The collection of data and its measurement are the most critical parts of chemometric tools, which also have to convert this data and transfer it to the software for analysis.

Chemometrics and Spectroscopy

In the food industry, fluorescence, near-infrared (NIR), and visual (Vis) spectroscopy are the data most often used. NIR spectroscopy is popular because this radiation band is most suitable for testing organic compounds made of carbon, hydrogen, and oxygen.

Vis-NIR spectroscopy offers a non-destructive, precise, and rapid means of data collection from a wide range of food, and it requires little sample preparation. However, the spectral data is difficult to analyze. Therefore, chemometrics tools that collect and analyze the spectral data of light absorbed, reflected, and transmitted by food are widespread in commercial and laboratory spheres.


After data collection, the second step is preprocessing. The main purpose of this step is to identify and remove outliers. Outliers are data that do not belong to the bulk of observations made, so they can be omitted without influencing the outcome. There are several established mathematical ways to do this. The following are the most common ones used in chemometrics:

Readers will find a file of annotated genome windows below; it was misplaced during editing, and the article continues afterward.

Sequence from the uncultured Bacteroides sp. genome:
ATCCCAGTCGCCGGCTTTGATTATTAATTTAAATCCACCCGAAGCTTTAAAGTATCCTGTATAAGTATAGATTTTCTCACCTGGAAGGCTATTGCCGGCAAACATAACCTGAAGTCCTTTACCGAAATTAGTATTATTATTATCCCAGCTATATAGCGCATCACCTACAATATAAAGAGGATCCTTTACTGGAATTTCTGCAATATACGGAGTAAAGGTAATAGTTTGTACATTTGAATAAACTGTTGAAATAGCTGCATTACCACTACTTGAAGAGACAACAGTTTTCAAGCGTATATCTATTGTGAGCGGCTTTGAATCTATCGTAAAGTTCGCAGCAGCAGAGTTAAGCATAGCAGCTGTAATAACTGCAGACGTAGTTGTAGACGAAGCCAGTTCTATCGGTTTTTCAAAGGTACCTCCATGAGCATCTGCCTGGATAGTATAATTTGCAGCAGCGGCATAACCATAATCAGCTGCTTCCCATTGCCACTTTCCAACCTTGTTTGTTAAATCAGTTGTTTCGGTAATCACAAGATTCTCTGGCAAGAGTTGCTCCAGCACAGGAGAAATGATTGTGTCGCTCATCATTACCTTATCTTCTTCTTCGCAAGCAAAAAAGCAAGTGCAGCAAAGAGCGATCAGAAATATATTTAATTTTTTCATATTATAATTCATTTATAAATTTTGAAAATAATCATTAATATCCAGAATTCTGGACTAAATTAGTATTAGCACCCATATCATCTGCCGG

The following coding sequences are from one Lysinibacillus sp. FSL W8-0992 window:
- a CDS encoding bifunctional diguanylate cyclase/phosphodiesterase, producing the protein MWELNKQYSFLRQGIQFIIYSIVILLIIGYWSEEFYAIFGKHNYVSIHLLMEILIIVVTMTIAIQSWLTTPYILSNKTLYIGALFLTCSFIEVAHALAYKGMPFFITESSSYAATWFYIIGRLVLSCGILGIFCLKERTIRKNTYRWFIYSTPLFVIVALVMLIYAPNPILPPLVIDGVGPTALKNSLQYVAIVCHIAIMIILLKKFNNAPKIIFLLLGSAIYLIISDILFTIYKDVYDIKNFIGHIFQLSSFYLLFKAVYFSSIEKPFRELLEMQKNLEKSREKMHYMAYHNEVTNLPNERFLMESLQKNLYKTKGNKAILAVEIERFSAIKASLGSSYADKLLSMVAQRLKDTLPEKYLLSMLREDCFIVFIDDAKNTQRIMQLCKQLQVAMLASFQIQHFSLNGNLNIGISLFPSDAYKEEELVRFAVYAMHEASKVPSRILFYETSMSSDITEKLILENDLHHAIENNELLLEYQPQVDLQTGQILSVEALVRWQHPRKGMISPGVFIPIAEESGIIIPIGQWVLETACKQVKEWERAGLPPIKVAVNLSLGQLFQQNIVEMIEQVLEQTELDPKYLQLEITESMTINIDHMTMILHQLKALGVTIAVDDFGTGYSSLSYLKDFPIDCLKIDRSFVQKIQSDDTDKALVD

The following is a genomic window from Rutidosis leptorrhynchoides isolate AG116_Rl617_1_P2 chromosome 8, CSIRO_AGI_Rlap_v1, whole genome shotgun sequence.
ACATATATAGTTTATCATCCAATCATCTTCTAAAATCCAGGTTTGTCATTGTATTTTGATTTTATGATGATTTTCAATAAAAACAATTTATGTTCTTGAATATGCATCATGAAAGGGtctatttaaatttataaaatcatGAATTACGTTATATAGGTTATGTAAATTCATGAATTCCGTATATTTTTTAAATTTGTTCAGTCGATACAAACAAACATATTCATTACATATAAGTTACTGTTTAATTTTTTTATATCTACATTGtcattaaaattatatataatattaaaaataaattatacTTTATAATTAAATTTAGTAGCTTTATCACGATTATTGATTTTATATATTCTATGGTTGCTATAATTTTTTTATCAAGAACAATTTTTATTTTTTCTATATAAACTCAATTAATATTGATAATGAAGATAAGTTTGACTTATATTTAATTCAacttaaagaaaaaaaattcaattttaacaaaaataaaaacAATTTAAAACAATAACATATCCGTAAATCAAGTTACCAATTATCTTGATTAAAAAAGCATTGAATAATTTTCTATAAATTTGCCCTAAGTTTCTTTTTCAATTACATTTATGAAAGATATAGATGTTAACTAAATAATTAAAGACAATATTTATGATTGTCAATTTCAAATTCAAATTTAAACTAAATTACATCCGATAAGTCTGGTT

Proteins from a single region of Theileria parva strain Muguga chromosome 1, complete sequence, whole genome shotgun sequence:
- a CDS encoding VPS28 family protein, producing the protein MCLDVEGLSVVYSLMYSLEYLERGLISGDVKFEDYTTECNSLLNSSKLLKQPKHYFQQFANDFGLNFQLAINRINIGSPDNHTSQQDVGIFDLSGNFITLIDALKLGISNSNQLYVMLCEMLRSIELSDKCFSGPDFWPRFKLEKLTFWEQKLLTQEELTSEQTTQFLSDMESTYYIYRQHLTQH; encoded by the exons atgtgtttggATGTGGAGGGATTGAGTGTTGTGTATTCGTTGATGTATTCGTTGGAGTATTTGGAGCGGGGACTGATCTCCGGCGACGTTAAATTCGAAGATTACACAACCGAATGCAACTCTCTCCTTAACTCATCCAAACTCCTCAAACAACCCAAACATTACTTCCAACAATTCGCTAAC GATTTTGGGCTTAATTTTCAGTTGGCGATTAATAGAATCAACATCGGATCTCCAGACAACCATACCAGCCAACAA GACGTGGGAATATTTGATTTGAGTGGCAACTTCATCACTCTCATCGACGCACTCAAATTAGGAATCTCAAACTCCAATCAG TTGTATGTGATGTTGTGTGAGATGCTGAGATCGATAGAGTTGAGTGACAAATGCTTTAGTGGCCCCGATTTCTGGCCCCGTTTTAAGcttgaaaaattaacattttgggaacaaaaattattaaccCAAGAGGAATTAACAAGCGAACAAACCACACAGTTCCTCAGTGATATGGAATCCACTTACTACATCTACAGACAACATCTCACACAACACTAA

• Mean Centering
  • Normalization
  • Baseline Correction
  • Detrending
  • Derivative processing
  • Orthogonal Signal Correction
  • Savitsky-Golay Derivatisation
  • Multiplicative Signal Correction

Multivariate Analysis: Model Selection

Chemometrics can analyze multiple sets of measurements from various samples or, if they are of various wavelengths, simultaneously provide information about the chemistry of the sample.

The multivariate approach of chemometrics is one of its most important features.

Different chemometric analysis methods are needed to extract qualitative or quantitative information from the chemical data. The result of the analysis is a model, which will be chosen to make future predictions. This model can then be produced as software and used in food science tools.